Read an Excerpt
San Francisco Is
A Melting Pot
San Francisco holds the largest concentration of Italian-Americans in the U.S., and their impact
on the city has been incalculable. Since the first wave of immigration in the 1880s, Italian names
have become dominant in city politics and business. The Italian population is now spread
throughout the city, but scores of Italian restaurants and cafes are still found in North Beach, the
original Italian district.
Largely through the racist restrictions which forced them into Chinatown during the late 1800s,
San Francisco's Chinese have long been one of the largest and most visible elements in the city's
ethnic mosaic. Traditionally, almost all have been of Cantonese origin, although the easing of Chinese
immigration restrictions by the U.S. in 1965 brought settlers from some of the country's far-flung
regions -- a fact evinced by the expanding selection of regional Chinese cuisines offered in Chinatown's
Chinatown may provide a spiritual home for San Francisco's Chinese, but many have departed for
middle-class lifestyles in the Richmond District, where Clement Street holds some of the city's best
Chinese bakeries and restaurants.
Strong links between the U.S. and the Philippines enabled Filipinos to study and work in America
in comparatively large numbers. Many arrived during the 1920s to labor on California farms, while others
achieved American academic qualifications which led to powerful positions in theirhomeland.
Since the end of World War II, when its Japanese-American population returned from internment
camps, the Japanese community of San Francisco has consistently numbered just under 2 percent of the
city's total population, currently around 12,000. Few of them, however, actually live in Japantown,
where Shinto and Buddhist temples, Japanese shops, restaurants, and social centers nevertheless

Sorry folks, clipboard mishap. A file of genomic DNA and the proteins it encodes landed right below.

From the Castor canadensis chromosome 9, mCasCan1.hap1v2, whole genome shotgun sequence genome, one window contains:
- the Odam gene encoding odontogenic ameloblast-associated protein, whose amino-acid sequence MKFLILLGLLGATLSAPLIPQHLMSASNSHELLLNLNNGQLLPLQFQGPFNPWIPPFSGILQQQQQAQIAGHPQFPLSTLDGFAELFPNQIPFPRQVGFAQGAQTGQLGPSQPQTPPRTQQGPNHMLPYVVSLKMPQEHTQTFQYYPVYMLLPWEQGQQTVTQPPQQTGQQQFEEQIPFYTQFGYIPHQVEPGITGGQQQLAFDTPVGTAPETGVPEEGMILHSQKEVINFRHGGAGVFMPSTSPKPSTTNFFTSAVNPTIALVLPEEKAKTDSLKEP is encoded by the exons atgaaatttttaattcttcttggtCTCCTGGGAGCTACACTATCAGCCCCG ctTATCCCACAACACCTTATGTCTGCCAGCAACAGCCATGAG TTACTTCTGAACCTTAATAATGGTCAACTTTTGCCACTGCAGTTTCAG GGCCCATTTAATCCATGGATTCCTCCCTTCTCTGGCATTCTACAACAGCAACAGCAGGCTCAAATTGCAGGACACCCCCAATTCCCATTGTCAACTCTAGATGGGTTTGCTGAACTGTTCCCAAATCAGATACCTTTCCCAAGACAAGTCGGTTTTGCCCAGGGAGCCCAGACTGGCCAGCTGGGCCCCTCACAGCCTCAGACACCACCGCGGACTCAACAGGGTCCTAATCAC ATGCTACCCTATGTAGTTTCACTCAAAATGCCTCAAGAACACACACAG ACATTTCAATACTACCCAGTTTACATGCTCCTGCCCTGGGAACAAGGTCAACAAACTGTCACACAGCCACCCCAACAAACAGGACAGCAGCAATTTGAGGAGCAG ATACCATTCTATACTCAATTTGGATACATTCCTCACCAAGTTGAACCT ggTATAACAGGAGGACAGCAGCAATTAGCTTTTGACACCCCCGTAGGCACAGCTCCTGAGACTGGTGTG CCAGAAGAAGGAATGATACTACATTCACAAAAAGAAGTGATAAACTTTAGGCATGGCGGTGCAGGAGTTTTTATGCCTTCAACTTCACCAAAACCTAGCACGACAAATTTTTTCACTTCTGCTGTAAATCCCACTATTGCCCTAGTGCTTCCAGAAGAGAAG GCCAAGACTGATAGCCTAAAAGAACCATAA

provide a focal point for the community and a site for its festivals.
California's Asian population increased by a startling 127 percent in the 1980s, a significant
proportion of which came from the countries of Southeast Asia. Recent waves of Vietnamese,
Cambodian, and Laotian immigration have resulted in a proliferation of new businesses -- mostly
restaurants -- in the Tenderloin, carrying the promise of regeneration in this run-down neighborhood.
Spanish is more prevalent than English on the busy streets of the Mission District, which was
settled in the 1940s by a Latin American population lured northward by the prospect of work in
shipyards and in other industries stimulated by the war. Latin Americans now comprise 14 percent of
the total population; around 50,000 live in the Mission District.
The livestock of 19th-century Russian peasants who migrated to escape religious persecution became
a feature of the Potrero Hill area until the late 1950s. More in evidence today are the cafes and
bakeries dispensing Russian specialties in the Richmond District, which gained a significant community
of urbanized Russians settled during the Soviet era. The neighborhood's magnificent Cathedral of the